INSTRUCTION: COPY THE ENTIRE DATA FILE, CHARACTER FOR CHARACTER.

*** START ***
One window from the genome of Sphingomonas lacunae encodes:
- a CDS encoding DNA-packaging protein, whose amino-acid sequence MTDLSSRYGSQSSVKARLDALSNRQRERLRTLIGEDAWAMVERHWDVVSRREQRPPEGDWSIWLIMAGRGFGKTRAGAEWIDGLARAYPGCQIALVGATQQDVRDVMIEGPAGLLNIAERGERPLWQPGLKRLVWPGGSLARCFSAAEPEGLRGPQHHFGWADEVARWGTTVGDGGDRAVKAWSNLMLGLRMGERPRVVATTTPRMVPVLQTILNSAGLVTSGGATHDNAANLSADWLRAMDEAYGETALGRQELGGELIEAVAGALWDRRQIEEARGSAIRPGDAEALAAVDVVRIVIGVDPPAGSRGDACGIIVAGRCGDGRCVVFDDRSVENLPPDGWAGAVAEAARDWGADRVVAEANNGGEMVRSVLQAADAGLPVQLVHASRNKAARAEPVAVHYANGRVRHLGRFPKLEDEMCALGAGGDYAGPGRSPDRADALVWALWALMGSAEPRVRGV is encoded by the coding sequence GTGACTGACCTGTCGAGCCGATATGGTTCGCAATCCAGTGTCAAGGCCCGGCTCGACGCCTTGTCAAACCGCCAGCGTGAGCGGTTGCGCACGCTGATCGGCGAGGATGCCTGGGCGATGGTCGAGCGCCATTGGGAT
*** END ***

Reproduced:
One window from the genome of Sphingomonas lacunae encodes:
- a CDS encoding DNA-packaging protein, whose amino-acid sequence MTDLSSRYGSQSSVKARLDALSNRQRERLRTLIGEDAWAMVERHWDVVSRREQRPPEGDWSIWLIMAGRGFGKTRAGAEWIDGLARAYPGCQIALVGATQQDVRDVMIEGPAGLLNIAERGERPLWQPGLKRLVWPGGSLARCFSAAEPEGLRGPQHHFGWADEVARWGTTVGDGGDRAVKAWSNLMLGLRMGERPRVVATTTPRMVPVLQTILNSAGLVTSGGATHDNAANLSADWLRAMDEAYGETALGRQELGGELIEAVAGALWDRRQIEEARGSAIRPGDAEALAAVDVVRIVIGVDPPAGSRGDACGIIVAGRCGDGRCVVFDDRSVENLPPDGWAGAVAEAARDWGADRVVAEANNGGEMVRSVLQAADAGLPVQLVHASRNKAARAEPVAVHYANGRVRHLGRFPKLEDEMCALGAGGDYAGPGRSPDRADALVWALWALMGSAEPRVRGV is encoded by the coding sequence GTGACTGACCTGTCGAGCCGATATGGTTCGCAATCCAGTGTCAAGGCCCGGCTCGACGCCTTGTCAAACCGCCAGCGTGAGCGGTTGCGCACGCTGATCGGCGAGGATGCCTGGGCGATGGTCGAGCGCCATTGGGAT